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Carpobrotus edulis - (L.)L.Bolus.

Common Name Hottentot Fig,
Family Aizoaceae
USDA hardiness 7-10
Known Hazards None known
Habitats Sandy and rocky places by the sea[260]. Naturalized on cliffs and banks by the sea in Cornwall and S. Devon[17].
Range S. Africa - Cape Province. Naturalized in Britain[17].
Edibility Rating    (2 of 5)
Other Uses    (2 of 5)
Weed Potential Yes
Medicinal Rating    (2 of 5)
Care (info)
Frost Hardy Well drained soil Moist Soil Full sun
Carpobrotus edulis Hottentot Fig,

Carpobrotus edulis Hottentot Fig,


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Physical Characteristics

 icon of manicon of flower
Carpobrotus edulis is a PERENNIAL growing to 0.1 m (0ft 4in) by 1 m (3ft 3in).
See above for USDA hardiness. It is hardy to UK zone 8 and is frost tender. It is in flower from May to July, and the seeds ripen from August to September. The species is hermaphrodite (has both male and female organs) and is pollinated by Bees.
Suitable for: light (sandy) soils, prefers well-drained soil and can grow in nutritionally poor soil. Suitable pH: mildly acid, neutral and basic (mildly alkaline) soils and can grow in saline soils.
It cannot grow in the shade. It prefers dry or moist soil and can tolerate drought. The plant can tolerate maritime exposure.

UK Hardiness Map US Hardiness Map


Mesembryanthemum edulis.

Plant Habitats

 Ground Cover; Cultivated Beds; South Wall. By. West Wall. By.

Edible Uses

Edible Parts: Fruit  Leaves
Edible Uses:

Fruit - raw, cooked, dried for later use or made into pickles, chutney etc[1, 2, 3, 5, 7, 183]. There is very little flesh in the fruit and it must be fully ripe otherwise it is very astringent[K]. Mucilaginous and sweetly acid[183]. Leaves - raw or cooked[2, 173]. Succulent, they are eaten in salads and can also be used as a substitute for pickled cucumber[183]. We find them too mucilaginous to be enjoyable[K].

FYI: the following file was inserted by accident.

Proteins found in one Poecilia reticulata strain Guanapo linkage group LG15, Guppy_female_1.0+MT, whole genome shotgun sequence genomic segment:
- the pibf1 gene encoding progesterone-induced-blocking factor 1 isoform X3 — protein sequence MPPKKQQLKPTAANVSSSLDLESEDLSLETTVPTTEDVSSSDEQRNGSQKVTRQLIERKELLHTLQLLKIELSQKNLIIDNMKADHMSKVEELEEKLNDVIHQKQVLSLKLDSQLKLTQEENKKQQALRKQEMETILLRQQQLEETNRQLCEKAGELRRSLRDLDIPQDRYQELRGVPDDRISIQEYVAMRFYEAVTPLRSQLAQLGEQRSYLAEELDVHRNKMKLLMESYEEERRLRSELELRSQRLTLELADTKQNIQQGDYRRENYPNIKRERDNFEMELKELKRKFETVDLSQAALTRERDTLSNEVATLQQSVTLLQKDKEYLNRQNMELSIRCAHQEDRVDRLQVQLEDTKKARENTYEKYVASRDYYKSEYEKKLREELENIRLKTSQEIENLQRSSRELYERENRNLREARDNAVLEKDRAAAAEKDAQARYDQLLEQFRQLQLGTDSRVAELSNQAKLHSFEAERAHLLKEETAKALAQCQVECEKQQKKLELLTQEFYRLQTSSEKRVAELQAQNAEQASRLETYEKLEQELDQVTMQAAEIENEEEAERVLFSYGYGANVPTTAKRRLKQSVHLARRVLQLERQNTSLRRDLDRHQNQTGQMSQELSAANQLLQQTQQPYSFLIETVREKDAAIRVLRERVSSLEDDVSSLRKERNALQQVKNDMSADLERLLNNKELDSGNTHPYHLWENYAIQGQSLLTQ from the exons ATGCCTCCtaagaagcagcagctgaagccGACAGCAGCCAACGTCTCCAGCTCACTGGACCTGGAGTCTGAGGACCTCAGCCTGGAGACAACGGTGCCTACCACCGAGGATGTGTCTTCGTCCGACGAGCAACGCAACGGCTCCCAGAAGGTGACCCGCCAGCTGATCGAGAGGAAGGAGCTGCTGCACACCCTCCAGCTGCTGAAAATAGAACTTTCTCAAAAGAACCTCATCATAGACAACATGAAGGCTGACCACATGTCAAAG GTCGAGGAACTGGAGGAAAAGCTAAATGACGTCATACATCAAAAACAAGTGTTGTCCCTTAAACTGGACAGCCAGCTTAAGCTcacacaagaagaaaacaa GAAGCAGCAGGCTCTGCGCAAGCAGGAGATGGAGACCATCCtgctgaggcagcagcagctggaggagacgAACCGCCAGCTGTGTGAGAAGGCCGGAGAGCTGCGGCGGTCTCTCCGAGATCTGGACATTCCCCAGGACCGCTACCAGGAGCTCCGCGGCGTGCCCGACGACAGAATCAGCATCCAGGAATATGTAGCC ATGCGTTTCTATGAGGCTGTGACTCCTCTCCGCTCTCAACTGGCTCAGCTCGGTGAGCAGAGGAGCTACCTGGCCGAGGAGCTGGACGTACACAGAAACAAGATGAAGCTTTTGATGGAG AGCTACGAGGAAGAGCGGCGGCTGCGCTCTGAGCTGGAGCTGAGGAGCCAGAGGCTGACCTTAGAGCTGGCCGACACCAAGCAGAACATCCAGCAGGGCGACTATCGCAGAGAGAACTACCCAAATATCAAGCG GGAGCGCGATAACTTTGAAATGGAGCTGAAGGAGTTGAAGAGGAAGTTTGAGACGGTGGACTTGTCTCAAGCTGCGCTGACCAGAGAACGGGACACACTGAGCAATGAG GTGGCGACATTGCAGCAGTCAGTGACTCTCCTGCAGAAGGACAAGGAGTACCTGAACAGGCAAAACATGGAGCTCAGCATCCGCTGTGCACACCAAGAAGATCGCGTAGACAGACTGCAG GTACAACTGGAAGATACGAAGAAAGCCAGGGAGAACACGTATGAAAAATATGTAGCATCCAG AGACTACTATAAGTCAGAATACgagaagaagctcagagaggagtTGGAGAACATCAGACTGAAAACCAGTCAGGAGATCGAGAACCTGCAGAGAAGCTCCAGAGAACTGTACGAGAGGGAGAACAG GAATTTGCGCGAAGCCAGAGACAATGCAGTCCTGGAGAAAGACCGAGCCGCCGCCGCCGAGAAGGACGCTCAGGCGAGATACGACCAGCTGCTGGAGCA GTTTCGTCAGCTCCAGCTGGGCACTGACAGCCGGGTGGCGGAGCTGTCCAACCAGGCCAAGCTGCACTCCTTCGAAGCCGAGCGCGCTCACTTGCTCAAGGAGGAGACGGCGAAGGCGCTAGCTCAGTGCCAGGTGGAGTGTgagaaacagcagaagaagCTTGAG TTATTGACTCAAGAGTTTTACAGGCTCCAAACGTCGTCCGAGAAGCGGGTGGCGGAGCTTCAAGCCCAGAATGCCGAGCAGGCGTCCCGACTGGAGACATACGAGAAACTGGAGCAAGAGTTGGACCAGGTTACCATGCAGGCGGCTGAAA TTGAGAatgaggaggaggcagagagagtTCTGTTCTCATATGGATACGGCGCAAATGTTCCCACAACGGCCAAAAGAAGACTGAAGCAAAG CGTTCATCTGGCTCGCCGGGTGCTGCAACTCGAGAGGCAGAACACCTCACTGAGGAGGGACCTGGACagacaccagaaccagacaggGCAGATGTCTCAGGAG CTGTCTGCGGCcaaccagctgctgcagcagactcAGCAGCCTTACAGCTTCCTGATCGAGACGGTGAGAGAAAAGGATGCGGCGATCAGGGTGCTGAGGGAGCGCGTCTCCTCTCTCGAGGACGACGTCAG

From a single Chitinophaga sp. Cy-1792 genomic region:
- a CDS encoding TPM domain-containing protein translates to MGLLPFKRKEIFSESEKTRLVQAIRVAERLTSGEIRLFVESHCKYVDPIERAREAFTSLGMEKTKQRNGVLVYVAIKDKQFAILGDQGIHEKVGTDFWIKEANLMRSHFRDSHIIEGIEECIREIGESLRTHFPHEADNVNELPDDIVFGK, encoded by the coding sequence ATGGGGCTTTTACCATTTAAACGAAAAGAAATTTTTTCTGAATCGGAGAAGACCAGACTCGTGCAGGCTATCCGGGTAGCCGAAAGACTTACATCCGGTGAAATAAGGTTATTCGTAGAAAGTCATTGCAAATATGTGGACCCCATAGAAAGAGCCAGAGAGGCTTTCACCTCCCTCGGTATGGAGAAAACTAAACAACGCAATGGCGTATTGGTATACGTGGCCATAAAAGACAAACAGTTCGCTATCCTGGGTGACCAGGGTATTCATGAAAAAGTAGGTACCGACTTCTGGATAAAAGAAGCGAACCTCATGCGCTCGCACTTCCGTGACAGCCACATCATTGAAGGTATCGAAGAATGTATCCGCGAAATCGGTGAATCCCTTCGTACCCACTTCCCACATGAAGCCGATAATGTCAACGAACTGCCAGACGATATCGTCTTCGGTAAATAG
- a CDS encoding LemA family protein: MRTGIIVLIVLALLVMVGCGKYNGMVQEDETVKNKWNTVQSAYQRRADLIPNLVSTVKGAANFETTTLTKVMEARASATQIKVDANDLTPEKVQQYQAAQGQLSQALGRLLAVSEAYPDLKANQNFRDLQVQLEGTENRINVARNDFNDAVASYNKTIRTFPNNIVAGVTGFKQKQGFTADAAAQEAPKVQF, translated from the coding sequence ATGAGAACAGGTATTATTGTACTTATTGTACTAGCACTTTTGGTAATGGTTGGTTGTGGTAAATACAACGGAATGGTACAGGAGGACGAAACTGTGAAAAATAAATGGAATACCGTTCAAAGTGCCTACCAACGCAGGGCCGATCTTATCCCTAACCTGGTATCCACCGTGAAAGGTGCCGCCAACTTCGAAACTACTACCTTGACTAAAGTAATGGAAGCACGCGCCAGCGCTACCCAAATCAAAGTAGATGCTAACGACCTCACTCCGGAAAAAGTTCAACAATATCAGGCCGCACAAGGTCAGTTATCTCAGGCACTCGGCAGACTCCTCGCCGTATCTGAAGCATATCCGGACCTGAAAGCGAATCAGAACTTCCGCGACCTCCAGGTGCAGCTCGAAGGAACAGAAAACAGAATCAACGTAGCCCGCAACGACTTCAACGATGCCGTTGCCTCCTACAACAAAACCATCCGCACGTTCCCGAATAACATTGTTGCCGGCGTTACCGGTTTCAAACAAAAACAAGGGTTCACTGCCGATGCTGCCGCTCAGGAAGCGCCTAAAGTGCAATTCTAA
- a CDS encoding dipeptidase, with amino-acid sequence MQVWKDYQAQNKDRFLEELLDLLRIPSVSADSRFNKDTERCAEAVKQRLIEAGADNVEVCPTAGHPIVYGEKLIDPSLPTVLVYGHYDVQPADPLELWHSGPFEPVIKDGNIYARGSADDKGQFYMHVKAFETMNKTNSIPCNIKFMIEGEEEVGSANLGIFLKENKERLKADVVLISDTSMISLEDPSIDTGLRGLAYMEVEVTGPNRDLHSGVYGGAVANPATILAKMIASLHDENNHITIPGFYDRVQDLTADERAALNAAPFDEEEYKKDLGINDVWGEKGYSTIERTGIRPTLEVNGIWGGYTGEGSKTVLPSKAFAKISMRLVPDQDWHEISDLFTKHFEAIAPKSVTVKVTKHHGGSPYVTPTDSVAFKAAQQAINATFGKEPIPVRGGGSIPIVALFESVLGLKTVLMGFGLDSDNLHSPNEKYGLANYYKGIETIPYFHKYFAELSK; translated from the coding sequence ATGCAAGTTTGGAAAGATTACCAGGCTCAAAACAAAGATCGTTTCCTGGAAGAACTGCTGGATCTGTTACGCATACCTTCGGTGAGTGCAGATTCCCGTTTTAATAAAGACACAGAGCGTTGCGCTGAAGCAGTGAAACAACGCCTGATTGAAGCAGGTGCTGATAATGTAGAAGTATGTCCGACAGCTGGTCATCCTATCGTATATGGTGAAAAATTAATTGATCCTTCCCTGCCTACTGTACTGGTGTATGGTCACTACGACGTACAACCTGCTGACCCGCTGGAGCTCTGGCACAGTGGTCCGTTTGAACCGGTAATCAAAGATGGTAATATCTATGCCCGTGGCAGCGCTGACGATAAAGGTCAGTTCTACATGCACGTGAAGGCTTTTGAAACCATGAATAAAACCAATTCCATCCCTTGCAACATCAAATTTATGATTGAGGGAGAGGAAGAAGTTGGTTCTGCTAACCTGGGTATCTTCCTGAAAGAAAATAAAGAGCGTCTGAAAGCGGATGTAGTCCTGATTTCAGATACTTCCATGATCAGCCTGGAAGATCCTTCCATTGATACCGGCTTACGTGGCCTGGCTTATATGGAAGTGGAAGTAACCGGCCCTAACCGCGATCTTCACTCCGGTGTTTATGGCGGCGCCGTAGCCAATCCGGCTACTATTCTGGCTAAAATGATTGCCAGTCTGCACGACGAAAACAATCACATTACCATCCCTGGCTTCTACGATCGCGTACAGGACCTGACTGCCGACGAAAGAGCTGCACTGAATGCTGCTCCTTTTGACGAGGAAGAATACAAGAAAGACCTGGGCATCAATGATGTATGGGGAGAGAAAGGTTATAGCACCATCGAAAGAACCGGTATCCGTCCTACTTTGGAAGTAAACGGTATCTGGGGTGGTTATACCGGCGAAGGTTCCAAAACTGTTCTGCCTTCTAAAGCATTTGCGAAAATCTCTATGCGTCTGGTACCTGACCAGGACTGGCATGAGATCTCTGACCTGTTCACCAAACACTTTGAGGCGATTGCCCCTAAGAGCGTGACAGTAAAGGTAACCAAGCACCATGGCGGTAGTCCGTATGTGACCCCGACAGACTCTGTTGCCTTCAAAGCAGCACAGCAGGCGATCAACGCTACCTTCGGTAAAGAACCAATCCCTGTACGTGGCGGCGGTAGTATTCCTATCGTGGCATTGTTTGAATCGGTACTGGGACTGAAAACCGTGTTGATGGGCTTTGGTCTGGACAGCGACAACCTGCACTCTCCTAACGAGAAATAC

References   More on Edible Uses

Medicinal Uses

Plants For A Future can not take any responsibility for any adverse effects from the use of plants. Always seek advice from a professional before using a plant medicinally.

Used as a traditional medicinal plant (GRIN, 2008), some anti-cancer properties have been shown by methanolic extracts of C. edulis (Ordway et al., 2003); and also anti-bacterial properties (van de Watt and Pretorius, 2001)[1d].

References   More on Medicinal Uses

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Other Uses

Fire retardant  Soil stabilization  Tannin

Used in maritime areas to prevent soil erosion in sandy soils[188, 200]. Plants form a dense carpet and make an effective ground cover[208]. Can be grown as a fire barrier in areas subject to forest fires, it is moderately fire retardant[200]. The dried leaves contain about 19.4% tannin and the dry stems 14.2%[223]. Yields of 1700 kilos per hectare of cultivated plants have been achieved[223]. A popular plant for growth as an ornamental or for ground cover [1d].

Special Uses

Ground cover

References   More on Other Uses

Cultivation details

Requires a well-drained sandy soil in a sunny position[1, 200]. Plants can be grown on dry walls or in the flower border[166]. Established plants are very drought resistant[200]. Very resistant to wind and salt spray[166]. Moderately fire-retardant[200]. Plants are not very frost resistant and can be killed by temperatures below about -2°c. They have naturalized themselves on cliffs along the coast of S. Britain but do not succeed inland unless grown in a sunny sheltered position[200]. A vigorous prostrate plant, rooting as it spreads. The flowers only open in the afternoon[200]. Grows on shallow soil [1d].

References   Carbon Farming Information and Carbon Sequestration Information

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Plant Propagation

Seed - surface sow March to June in a greenhouse. Lower night-time temperatures are beneficial. The seed usually germinates in 7 - 10 days at 23°c[138]. When they are large enough to handle, prick the seedlings out into individual pots and grow them on in a greenhouse for at least their first winter. Plant them out into their permanent positions in late spring or early summer, after the last expected frosts. Cuttings at any time during the growing season. Allow the cutting to dry in the sun for a day or two then pot up in a very sandy mix. Very easy[K].

Other Names

If available other names are mentioned here